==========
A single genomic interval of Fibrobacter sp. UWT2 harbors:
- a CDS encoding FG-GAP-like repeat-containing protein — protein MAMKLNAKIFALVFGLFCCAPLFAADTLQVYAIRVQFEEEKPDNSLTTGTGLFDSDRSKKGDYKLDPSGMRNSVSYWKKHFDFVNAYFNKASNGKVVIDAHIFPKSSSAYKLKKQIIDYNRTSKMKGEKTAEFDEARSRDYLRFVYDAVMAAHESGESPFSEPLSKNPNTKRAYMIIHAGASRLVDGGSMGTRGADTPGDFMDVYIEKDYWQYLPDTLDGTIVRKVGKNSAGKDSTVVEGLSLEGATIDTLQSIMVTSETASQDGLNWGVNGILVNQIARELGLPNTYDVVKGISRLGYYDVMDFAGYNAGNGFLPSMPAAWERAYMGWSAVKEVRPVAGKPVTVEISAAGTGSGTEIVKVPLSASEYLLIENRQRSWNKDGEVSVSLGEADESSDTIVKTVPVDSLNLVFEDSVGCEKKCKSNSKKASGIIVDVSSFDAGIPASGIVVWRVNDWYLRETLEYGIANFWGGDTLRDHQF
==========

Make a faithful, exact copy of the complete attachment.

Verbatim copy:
A single genomic interval of Fibrobacter sp. UWT2 harbors:
- a CDS encoding FG-GAP-like repeat-containing protein — protein MAMKLNAKIFALVFGLFCCAPLFAADTLQVYAIRVQFEEEKPDNSLTTGTGLFDSDRSKKGDYKLDPSGMRNSVSYWKKHFDFVNAYFNKASNGKVVIDAHIFPKSSSAYKLKKQIIDYNRTSKMKGEKTAEFDEARSRDYLRFVYDAVMAAHESGESPFSEPLSKNPNTKRAYMIIHAGASRLVDGGSMGTRGADTPGDFMDVYIEKDYWQYLPDTLDGTIVRKVGKNSAGKDSTVVEGLSLEGATIDTLQSIMVTSETASQDGLNWGVNGILVNQIARELGLPNTYDVVKGISRLGYYDVMDFAGYNAGNGFLPSMPAAWERAYMGWSAVKEVRPVAGKPVTVEISAAGTGSGTEIVKVPLSASEYLLIENRQRSWNKDGEVSVSLGEADESSDTIVKTVPVDSLNLVFEDSVGCEKKCKSNSKKASGIIVDVSSFDAGIPASGIVVWRVNDWYLRETLEYGIANFWGGDTLRDHQF